Words of Wisdom

Emma Mackey, Staff Writer

Wisdom teeth removal is a common rite of passage for American teens. As children enter high school and these molars begin to develop they can cause potential problems, leading many families to opt for the surgery. I am one of those kids. For teens who may be apprehensive about the surgery, the following is my  story about my experience with wisdom teeth removal surgery.

The night before I had to go in for surgery I made sure to read over all of the papers that I was given. They were filled with information about what I should to before and after surgery. I made sure that I didn’t eat or drink anything so much as water during the six hours prior, picked an outfit that would allow for comfort as well as the inevitable IV, and made sure to sign the papers that required it.

The morning of the surgery we drove down to the office in Loveland and checked in. I didn’t wait for more than two minutes before they came to get me, sat me down in a room, asked me medical questions, and gave me the rundown.

There are some surprising risks involved in wisdom teeth removal. Dr. Reynolds informed me of the fact that since the teeth get very close to some of the facial nerves that there was an 8% chance that I could lose feeling in my bottom lip or that he would damage some of the nerves that are attached to the naval cavity.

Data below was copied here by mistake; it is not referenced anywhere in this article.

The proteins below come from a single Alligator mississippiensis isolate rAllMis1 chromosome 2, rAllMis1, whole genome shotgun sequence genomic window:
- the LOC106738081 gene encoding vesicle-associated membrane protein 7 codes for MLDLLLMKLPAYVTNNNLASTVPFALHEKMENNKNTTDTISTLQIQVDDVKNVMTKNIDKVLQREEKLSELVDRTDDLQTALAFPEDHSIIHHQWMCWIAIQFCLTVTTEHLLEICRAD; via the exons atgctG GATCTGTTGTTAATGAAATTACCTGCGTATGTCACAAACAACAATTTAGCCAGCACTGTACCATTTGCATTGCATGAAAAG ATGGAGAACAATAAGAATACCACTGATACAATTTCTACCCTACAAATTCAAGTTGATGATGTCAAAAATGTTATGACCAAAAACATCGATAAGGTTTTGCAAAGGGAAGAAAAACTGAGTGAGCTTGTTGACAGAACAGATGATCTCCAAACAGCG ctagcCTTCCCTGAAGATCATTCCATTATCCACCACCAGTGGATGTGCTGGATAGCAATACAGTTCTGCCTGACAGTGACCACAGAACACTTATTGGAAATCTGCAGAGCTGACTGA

Many people are under the impression that wisdom teeth aren’t harmful if they’re growing in straight, the fact of the matter is that this isn’t true. As humans have evolved and  diets have changed, this third row of molars are simply unnecessary and no longer fit. When third molars come in they will commonly come in sideways, displacing  teeth that have already grown in. Jaw shape is the issue, as the wisdom teeth they try to develop at the end of the jaw, where the bone begins to curve. Not only can the roots of these teeth cause detrimental nerve damage, they can also create issues with the other teeth, pushing them around in order to make room.

The surgery itself was really easy. They reclined the chair I was sitting in, hooked me up to some heart monitors, put an IV in my arm, and put the oxygen tubes in my nose to make sure that I kept breathing during the surgery. After that I don’t remember much, as I was out for over an hour. When I woke up it felt like I had just blinked.

After waking up from surgery I was still under the effects of the anesthesia which, according to my family, meant that I was slightly hostile. It wore off relatively quickly and then I was only angry because my mouth hurt.

A few days post-surgery, life was back to relatively normal. There were more normal food options than applesauce or pudding. Overall the pain was tolerable, especially with the aid of the pain medication and the ice packs that helped to minimize the swelling in my face.

Getting my wisdom teeth removed wasn’t a terrible experience; following the instructions that they gave me really helped to avoid complications and it only took about a week to feel fully recovered.